Bible Word Study Report Part I: Overview

I’m in a home Bible study group that is studying First Thessalonians. So I was reading it the other morning, working through the second half of chapter 2. I stumbled across the following. Note the italicised phrase:

14 For you, brothers, became imitators of the churches of God in Christ Jesus that are in Judea. For you suffered the same things from your own countrymen as they did from the Jews, 15 who killed both the Lord Jesus and the prophets, and drove us out, and displease God and oppose all mankind 16 by hindering us from speaking to the Gentiles that they might be saved—so as always to fill up the measure of their sins. But God’s wrath has come upon them at last! (1Th 2.14-16, ESV)

The phrase “so as to always fill up the measure of their sins” didn’t make much sense to me. I can figure out what it might mean based on contextual clues in the ESV, but it still seems weird. So I thought I’d use Logos Bible Software 3 and the The ESV English-Greek Reverse Interlinear New Testament to get from the English to the Greek, and then the Bible Word Study report to understand more about the contexts in which the underlying Greek appears in the New Testament. This series of posts will hopefully help in illustrating some of these features.
First we’ll look into how to run the Bible Word Study report from the Greek if our starting point is an English text.

To get an idea of the Greek underlying the ESV translation, one just needs to consult The ESV English-Greek Reverse Interlinear New Testament, which is part of many of the Logos Bible Software 3 configurations. This reverse interlinear uses the ESV New Testament as the primary organizing line of the interlinear, and aligns the Greek text of the New Testament with each word or phrase. It also includes dictionary lookup forms of words so it is easy to look things up in Greek lexicons. Here’s a picture of verse 16, using new visual markup features to highlight the phrase in question:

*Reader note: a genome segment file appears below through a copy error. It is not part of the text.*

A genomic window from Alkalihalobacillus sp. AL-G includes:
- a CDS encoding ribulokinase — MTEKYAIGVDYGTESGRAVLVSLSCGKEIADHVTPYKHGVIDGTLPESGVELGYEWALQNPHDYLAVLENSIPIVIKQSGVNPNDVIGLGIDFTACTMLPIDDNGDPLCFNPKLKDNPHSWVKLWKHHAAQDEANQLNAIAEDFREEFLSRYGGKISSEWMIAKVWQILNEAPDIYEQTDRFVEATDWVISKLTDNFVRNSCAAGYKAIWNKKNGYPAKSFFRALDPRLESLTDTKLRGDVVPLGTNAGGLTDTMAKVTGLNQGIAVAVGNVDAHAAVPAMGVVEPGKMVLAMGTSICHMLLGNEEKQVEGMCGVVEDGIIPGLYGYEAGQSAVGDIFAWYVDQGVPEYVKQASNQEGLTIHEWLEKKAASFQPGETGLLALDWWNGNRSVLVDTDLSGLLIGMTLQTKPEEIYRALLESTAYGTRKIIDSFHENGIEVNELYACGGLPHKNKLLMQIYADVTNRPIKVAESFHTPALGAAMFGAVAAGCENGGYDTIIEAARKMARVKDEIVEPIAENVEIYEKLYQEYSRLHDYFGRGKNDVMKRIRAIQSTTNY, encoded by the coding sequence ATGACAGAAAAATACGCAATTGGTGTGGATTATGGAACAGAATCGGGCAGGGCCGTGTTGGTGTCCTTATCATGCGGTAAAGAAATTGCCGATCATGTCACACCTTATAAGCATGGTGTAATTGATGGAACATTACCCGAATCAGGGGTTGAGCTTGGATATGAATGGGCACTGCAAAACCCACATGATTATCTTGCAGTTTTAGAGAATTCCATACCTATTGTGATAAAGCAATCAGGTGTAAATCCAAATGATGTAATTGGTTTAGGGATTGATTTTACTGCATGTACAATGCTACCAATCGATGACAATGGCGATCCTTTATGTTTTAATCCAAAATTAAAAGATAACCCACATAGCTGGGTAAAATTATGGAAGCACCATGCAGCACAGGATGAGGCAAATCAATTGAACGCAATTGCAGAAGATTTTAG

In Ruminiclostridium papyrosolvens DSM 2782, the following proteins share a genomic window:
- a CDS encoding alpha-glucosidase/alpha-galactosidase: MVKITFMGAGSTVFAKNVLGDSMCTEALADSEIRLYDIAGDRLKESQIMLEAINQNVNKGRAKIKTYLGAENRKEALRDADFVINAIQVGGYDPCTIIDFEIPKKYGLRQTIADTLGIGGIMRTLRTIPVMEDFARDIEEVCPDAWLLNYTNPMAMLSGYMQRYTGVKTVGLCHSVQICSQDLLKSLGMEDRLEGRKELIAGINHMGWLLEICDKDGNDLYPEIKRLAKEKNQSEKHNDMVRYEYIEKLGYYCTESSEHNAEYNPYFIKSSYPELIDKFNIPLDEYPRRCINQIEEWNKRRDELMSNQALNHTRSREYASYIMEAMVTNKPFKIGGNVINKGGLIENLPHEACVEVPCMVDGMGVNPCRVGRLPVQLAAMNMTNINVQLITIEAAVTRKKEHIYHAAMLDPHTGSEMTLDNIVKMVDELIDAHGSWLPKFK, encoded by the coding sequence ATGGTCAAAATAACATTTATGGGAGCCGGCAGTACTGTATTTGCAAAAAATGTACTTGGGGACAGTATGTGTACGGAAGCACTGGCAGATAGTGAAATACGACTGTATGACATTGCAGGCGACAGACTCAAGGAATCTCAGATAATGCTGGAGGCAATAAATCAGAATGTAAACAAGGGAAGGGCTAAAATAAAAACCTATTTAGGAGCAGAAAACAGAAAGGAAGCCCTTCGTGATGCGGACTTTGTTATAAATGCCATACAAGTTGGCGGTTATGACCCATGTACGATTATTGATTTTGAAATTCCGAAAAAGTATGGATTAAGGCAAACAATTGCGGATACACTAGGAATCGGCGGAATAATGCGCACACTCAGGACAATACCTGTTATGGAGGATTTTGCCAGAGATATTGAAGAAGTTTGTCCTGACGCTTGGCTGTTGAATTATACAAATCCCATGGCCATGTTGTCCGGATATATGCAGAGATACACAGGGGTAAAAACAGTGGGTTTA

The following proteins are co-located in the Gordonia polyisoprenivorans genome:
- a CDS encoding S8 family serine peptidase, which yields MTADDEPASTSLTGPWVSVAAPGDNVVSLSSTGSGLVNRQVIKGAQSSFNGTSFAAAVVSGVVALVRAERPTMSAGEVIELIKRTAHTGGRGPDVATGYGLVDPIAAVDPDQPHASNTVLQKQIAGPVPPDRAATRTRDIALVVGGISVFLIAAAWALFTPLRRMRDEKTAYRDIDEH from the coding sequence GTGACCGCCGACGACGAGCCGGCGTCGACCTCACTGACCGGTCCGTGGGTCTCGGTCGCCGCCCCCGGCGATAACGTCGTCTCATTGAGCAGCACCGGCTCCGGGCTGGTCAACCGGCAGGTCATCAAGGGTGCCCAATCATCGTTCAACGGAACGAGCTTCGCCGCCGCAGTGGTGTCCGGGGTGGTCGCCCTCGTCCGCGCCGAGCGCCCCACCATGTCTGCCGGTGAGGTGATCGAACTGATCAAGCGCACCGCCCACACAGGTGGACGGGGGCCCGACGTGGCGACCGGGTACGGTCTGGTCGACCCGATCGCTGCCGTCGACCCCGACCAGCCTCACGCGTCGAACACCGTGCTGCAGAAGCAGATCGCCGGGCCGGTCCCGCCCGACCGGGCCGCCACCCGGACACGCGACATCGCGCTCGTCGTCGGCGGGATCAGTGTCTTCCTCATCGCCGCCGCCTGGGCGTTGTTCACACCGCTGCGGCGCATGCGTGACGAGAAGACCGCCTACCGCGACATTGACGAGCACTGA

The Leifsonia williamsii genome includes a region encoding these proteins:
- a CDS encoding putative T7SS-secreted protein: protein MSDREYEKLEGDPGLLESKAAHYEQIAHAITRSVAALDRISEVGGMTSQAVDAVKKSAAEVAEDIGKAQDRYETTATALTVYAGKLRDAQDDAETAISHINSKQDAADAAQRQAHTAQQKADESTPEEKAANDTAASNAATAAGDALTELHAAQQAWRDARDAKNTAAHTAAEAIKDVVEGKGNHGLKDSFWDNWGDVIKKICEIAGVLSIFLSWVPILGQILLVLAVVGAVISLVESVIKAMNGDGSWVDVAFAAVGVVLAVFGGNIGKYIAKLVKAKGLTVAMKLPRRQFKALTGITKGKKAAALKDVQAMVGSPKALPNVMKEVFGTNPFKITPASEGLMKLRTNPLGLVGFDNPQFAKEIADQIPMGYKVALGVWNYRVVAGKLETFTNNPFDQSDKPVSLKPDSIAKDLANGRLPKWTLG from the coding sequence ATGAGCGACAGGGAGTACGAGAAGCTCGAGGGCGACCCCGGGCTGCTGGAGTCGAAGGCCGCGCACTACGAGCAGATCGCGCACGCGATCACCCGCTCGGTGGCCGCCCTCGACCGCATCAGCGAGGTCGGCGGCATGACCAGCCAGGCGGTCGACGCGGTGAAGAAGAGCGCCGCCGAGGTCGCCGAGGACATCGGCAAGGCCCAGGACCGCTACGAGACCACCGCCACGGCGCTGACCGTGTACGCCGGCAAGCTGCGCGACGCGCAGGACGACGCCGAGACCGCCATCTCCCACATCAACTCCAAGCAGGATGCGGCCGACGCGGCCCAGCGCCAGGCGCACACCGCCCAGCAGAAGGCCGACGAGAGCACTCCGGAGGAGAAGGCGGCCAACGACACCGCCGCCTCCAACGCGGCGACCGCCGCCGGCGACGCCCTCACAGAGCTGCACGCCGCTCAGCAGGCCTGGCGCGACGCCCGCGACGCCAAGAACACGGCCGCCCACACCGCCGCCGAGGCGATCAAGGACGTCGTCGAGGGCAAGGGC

From here, you can see that the English “to fill up” is a translation of the Greek ?? ??????????? and that “the measure of” is offered as clarification. To run the Bible Word Study report, all we need to do is right-click on the area where “fill” occurs. We’ll be offered a choice as to the Greek to run the report on. The code “VIAA” informs us that the second word in the group is the verb, and that’s the one we want to run the report on. So we right-click and select the appropriate word from the Bible Word Study flyout. Just like this graphic shows:

From here, just click and the Bible Word Study report will jump into action. If you have Logos Bible Software 3 already, go ahead and try it. If you don’t have Logos Bible Software 3, check out your upgrading options. For all of the features that will be discussed in this series, you’ll need to have the new Logos Bible Software 3 resources and features included in one of the following packages:

Next up: Report Header

Written by
Rick Brannan

Rick Brannan is a Data Wrangler for Faithlife. He manages a team that creates and maintains linguistic databases and other analyses of the Hebrew Bible, the Greek New Testament, the Septuagint, and writings of the Second Temple era. He resides in Bellingham with his wife, Amy, their daughter, Ella, and their son, Lucas.

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Written by Rick Brannan
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